Mom: What's on your agenda for the week?
Me: Curing cancer.
Hey, it's not a total lie.
We did a big sarcoma case today, which I was looking forward to because I've never seen one. Soft tissue sarcomas are pretty rare, which is a good thing because they're aggressive as hell. It's deceptive, you figure if you have a tumor on your arm you can cut it out and you'll be fine, but they tend to invade your nerves and blood vessels, which means if you cut it out, you probably also have to cut off your arm since it won't be viable anymore. Also, they metastasize to the lungs. So they have a pretty crappy 5-year survival rate, and since they're so rare, not much research goes into these things so we don't have great ways of treating them. Usually you hit them with radiation, which in and of itself carries a risk of causing sarcoma.
So like I said, the surgery involves totally gutting the extremity. If you're lucky, you wind up with a functional extremity. If not, you get an amputation. This guy had a giant soft tissue tumor sitting right in his arm. It was about the size of a grapefruit and had been steadily growing for the past few months, but since he didn't have insurance and it didn't hurt, he didn't do anything about it. So by the time he was able to get an MRI of it, it had invaded his radial artery and a couple of nerves. It was also sitting right in the muscle that helps you extend your wrist. It hadn't spread to his lungs, which is good, but it also hadn't shrunk much with the 30 doses of radiation it had been attacked with, which is bad.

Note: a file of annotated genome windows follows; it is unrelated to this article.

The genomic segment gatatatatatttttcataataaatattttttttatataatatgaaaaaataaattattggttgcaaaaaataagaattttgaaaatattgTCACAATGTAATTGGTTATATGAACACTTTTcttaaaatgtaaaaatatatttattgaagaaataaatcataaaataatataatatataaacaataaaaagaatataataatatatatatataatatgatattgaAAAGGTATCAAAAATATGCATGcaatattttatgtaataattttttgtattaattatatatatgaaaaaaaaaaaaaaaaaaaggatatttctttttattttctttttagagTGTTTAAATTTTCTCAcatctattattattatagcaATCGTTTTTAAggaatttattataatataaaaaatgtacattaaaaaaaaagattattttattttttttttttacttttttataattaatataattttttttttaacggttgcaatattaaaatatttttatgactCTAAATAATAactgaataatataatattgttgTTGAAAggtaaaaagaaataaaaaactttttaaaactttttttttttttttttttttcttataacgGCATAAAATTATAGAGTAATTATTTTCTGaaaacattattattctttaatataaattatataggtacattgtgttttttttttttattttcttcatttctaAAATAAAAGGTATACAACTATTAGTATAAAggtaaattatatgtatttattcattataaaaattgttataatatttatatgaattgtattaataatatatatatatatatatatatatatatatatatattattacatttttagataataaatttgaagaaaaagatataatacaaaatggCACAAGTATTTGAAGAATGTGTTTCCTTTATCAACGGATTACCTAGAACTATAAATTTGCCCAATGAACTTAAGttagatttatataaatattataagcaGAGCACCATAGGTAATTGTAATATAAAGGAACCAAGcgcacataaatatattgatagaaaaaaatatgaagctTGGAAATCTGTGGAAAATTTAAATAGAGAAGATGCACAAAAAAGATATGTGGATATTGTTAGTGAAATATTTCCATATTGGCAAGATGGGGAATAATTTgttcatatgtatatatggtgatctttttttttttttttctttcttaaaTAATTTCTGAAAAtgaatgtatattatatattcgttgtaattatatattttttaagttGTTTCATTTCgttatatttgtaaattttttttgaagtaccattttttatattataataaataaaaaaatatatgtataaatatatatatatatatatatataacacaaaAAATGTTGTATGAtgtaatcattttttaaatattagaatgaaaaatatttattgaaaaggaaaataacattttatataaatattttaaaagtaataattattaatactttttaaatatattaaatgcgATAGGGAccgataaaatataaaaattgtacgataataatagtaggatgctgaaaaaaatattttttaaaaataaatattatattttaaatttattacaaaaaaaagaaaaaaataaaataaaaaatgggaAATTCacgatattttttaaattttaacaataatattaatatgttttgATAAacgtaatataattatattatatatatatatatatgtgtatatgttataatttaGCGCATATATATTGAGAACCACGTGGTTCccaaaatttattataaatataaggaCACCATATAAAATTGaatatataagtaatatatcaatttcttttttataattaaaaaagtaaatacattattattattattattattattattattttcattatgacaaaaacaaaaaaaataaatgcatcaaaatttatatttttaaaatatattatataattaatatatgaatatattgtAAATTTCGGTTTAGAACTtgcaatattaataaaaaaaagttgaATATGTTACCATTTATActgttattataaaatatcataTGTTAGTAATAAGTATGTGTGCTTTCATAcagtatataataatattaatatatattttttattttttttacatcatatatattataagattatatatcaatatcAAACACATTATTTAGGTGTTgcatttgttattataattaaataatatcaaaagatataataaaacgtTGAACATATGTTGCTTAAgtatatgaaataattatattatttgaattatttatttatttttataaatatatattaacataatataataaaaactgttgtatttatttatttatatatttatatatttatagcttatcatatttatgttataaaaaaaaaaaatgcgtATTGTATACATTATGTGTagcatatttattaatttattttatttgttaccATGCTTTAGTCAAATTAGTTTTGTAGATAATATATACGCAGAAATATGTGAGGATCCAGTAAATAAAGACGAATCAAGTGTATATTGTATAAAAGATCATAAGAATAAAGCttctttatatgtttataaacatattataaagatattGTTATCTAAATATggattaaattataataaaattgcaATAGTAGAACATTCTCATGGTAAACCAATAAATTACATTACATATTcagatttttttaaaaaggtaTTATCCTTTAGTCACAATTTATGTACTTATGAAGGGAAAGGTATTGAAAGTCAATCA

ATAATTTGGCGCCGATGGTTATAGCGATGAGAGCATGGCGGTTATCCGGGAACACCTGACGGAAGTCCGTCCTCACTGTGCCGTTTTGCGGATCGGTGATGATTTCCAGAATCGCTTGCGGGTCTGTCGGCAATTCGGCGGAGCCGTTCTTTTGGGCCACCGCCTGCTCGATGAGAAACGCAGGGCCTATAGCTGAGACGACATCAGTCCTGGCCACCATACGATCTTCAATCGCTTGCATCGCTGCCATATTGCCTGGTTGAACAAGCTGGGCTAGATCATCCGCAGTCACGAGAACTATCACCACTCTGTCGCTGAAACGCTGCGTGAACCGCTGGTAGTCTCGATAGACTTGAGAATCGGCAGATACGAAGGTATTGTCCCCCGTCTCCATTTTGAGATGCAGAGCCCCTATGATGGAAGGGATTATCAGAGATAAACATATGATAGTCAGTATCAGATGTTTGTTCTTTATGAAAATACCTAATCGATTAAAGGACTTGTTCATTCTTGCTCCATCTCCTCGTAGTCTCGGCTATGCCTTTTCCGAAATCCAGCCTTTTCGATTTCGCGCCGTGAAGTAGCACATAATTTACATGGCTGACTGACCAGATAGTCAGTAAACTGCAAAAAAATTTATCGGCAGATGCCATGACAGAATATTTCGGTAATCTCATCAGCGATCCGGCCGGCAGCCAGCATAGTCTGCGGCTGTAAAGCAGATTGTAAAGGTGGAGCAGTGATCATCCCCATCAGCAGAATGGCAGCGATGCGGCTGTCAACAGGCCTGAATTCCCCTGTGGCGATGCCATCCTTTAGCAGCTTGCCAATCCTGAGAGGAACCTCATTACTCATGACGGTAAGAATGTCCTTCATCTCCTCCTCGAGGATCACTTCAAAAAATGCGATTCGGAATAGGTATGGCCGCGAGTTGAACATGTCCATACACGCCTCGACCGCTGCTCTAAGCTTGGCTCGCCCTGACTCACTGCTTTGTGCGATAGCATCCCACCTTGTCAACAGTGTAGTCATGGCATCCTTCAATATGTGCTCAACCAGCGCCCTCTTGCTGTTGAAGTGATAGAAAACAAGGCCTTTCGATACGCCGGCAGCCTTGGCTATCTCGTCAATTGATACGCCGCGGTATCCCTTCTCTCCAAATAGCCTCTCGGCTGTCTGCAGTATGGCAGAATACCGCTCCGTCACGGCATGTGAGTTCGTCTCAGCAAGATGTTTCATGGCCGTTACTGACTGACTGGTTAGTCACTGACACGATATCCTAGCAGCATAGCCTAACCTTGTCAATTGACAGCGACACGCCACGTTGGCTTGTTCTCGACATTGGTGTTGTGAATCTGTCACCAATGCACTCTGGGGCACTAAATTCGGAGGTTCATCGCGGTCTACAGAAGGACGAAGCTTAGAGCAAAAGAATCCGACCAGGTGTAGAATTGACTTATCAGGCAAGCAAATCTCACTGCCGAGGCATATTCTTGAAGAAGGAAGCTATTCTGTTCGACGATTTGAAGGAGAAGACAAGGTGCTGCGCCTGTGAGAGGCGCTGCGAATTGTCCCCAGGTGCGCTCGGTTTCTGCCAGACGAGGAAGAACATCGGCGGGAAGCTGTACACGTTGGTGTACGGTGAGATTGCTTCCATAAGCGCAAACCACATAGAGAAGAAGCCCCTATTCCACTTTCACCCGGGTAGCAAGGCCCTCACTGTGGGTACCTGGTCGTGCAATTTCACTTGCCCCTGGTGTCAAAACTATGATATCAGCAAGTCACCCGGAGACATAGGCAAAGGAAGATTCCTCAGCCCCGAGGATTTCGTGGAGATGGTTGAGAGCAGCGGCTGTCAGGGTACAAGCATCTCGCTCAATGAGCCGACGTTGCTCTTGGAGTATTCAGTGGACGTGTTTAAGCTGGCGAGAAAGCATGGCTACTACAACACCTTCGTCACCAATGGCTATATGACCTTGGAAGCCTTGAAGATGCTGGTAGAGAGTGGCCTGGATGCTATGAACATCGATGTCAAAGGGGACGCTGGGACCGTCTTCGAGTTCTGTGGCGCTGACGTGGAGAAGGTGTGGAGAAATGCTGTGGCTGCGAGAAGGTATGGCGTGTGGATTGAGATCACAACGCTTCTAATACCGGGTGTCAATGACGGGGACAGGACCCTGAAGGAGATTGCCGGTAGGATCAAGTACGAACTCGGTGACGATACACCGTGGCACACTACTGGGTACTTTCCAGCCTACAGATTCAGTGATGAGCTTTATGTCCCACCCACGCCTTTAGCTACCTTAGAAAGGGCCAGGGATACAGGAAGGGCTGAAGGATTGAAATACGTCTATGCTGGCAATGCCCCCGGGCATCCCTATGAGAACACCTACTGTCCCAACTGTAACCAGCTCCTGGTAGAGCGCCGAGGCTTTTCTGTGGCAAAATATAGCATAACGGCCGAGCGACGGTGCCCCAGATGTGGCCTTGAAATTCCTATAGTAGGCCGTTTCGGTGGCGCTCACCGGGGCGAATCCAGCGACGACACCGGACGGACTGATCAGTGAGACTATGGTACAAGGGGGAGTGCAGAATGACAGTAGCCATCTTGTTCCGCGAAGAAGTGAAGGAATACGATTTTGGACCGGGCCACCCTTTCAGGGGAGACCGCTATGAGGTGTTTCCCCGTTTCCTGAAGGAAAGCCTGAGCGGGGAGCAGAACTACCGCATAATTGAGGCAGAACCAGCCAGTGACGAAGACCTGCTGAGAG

We made a long incision over the mass and the radial artery was pulsating through it. Which meant the radial artery had to go. Most people are actually ulnar artery-dominant (even though the radial pulse is the one you feel) so you can still have a functional arm without a radial artery, but it's not a great sign if that's the first thing you see in a surgery. So we tied off the artery, which is probably one of three times in ortho that I hand-tie my surgical knots. (I'm not including arthroscopic knots in this. The other two times that I can think of off the top of my head are when you use pop-off sutures at the end of a spine surgery and when you're with Dr. Smile and he makes you sew wound towels into your sterile field) The only reason I mention this is because this was stressed as very important on my general surgery rotation and my OB-GYN rotation and seriously, it's instrument tie or bust over here. I mean, I know how to hand tie, but I promise, you can be a surgeon without really being good at it.
The rest of the surgery was pretty much more of the same. Since he had received radiation preoperatively, his tissues were really friable, so they bled any time you touched them. Which meant the surgical field was a big bloody mess. Also, we had to sacrifice most of his wrist extensors since they had tumor strewn throughout them. We lost a couple of nerves to the tumor. After about three hours of this, we closed him up and called it a day. Except the thing is, we hadn't removed the whole tumor. It was so extensive that there wasn't going to be a way to get the whole thing out and still give him a viable arm. The tumor had crawled over almost the entire forearm and slimed down to the bones. So normally you resect the whole tumor and 5cm margins in all directions, but in this case we didn't bother since it wouldn't be possible to get margins without an amputation.
Dr. Tumor: We are so intralesional, it's not even funny.
So yeah, surgery was a big bloody mess and the dude is still going to need an amputation. I guess we're not really curing cancer over here.